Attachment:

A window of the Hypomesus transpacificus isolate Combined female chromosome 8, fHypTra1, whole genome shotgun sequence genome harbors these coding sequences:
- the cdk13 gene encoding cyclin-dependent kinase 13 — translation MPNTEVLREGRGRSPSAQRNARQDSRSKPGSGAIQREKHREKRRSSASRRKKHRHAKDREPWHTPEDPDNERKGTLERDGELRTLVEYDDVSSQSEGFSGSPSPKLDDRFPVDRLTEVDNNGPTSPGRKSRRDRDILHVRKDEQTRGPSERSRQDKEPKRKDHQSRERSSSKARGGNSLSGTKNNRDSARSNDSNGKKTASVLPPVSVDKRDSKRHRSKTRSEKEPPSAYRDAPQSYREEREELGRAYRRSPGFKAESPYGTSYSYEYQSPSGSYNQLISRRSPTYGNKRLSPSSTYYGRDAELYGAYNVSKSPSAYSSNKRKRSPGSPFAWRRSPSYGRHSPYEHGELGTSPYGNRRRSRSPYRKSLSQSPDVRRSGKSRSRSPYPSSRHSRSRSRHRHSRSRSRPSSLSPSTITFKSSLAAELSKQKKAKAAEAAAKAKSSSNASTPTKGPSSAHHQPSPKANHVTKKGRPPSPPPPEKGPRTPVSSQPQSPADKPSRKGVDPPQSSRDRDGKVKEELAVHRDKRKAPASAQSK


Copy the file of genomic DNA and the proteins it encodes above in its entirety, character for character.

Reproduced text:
A window of the Hypomesus transpacificus isolate Combined female chromosome 8, fHypTra1, whole genome shotgun sequence genome harbors these coding sequences:
- the cdk13 gene encoding cyclin-dependent kinase 13 — translation MPNTEVLREGRGRSPSAQRNARQDSRSKPGSGAIQREKHREKRRSSASRRKKHRHAKDREPWHTPEDPDNERKGTLERDGELRTLVEYDDVSSQSEGFSGSPSPKLDDRFPVDRLTEVDNNGPTSPGRKSRRDRDILHVRKDEQTRGPSERSRQDKEPKRKDHQSRERSSSKARGGNSLSGTKNNRDSARSNDSNGKKTASVLPPVSVDKRDSKRHRSKTRSEKEPPSAYRDAPQSYREEREELGRAYRRSPGFKAESPYGTSYSYEYQSPSGSYNQLISRRSPTYGNKRLSPSSTYYGRDAELYGAYNVSKSPSAYSSNKRKRSPGSPFAWRRSPSYGRHSPYEHGELGTSPYGNRRRSRSPYRKSLSQSPDVRRSGKSRSRSPYPSSRHSRSRSRHRHSRSRSRPSSLSPSTITFKSSLAAELSKQKKAKAAEAAAKAKSSSNASTPTKGPSSAHHQPSPKANHVTKKGRPPSPPPPEKGPRTPVSSQPQSPADKPSRKGVDPPQSSRDRDGKVKEELAVHRDKRKAPASAQSK